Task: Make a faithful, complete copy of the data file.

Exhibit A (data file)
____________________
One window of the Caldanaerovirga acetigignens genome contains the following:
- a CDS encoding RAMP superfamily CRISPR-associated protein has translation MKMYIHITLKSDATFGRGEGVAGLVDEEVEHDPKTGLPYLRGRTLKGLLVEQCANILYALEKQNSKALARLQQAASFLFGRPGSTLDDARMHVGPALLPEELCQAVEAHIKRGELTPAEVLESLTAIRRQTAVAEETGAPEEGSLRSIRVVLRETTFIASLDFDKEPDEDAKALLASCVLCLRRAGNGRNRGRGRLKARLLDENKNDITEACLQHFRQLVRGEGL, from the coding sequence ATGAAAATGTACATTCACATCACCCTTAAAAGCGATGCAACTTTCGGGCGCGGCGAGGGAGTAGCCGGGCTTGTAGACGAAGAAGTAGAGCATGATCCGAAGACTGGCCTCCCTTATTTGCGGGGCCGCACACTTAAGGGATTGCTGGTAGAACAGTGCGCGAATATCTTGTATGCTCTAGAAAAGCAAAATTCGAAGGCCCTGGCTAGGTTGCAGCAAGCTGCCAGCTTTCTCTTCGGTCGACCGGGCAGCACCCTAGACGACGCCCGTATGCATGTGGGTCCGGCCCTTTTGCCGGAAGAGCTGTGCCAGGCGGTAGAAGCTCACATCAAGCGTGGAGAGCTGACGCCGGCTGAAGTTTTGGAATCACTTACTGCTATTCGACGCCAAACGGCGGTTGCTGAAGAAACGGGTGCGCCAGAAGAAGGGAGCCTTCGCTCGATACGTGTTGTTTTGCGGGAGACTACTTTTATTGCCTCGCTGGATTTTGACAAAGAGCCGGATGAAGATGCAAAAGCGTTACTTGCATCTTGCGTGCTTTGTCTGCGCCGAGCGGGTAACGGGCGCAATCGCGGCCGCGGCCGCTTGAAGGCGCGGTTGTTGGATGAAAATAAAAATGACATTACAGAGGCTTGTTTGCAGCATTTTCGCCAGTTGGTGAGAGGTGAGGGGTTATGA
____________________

One window of the Caldanaerovirga acetigignens genome contains the following:
- a CDS encoding RAMP superfamily CRISPR-associated protein has translation MKMYIHITLKSDATFGRGEGVAGLVDEEVEHDPKTGLPYLRGRTLKGLLVEQCANILYALEKQNSKALARLQQAASFLFGRPGSTLDDARMHVGPALLPEELCQAVEAHIKRGELTPAEVLESLTAIRRQTAVAEETGAPEEGSLRSIRVVLRETTFIASLDFDKEPDEDAKALLASCVLCLRRAGNGRNRGRGRLKARLLDENKNDITEACLQHFRQLVRGEGL, from the coding sequence ATGAAAATGTACATTCACATCACCCTTAAAAGCGATGCAACTTTCGGGCGCGGCGAGGGAGTAGCCGGGCTTGTAGACGAAGAAGTAGAGCATGATCCGAAGACTGGCCTCCCTTATTTGCGGGGCCGCACACTTAAGGGATTGCTGGTAGAACAGTGCGCGAATATCTTGTATGCTCTAGAAAAGCAAAATTCGAAGGCCCTGGCTAGGTTGCAGCAAGCTGCCAGCTTTCTCTTCGGTCGACCGGGCAGCACCCTAGACGACGCCCGTATGCATGTGGGTCCGGCCCTTTTGCCGGAAGAGCTGTGCCAGGCGGTAGAAGCTCACATCAAGCGTGGAGAGCTGACGCCGGCTGAAGTTTTGGAATCACTTACTGCTATTCGACGCCAAACGGCGGTTGCTGAAGAAACGGGTGCGCCAGAAGAAGGGAGCCTTCGCTCGATACGTGTTGTTTTGCGGGAGACTACTTTTATTGCCTCGCTGGATTTTGACAAAGAGCCGGATGAAGATGCAAAAGCGTTACTTGCATCTTGCGTGCTTTGTCTGCGCCGAGCGGGTAACGGGCGCAATCGCGGCCGCGGCCGCTTGAAGGCGCGGTTGTTGGATGAAAATAAAAATGACATTACAGAGGCTTGTTTGCAGCATTTTCGCCAGTTGGTGAGAGGTGAGGGGTTATGA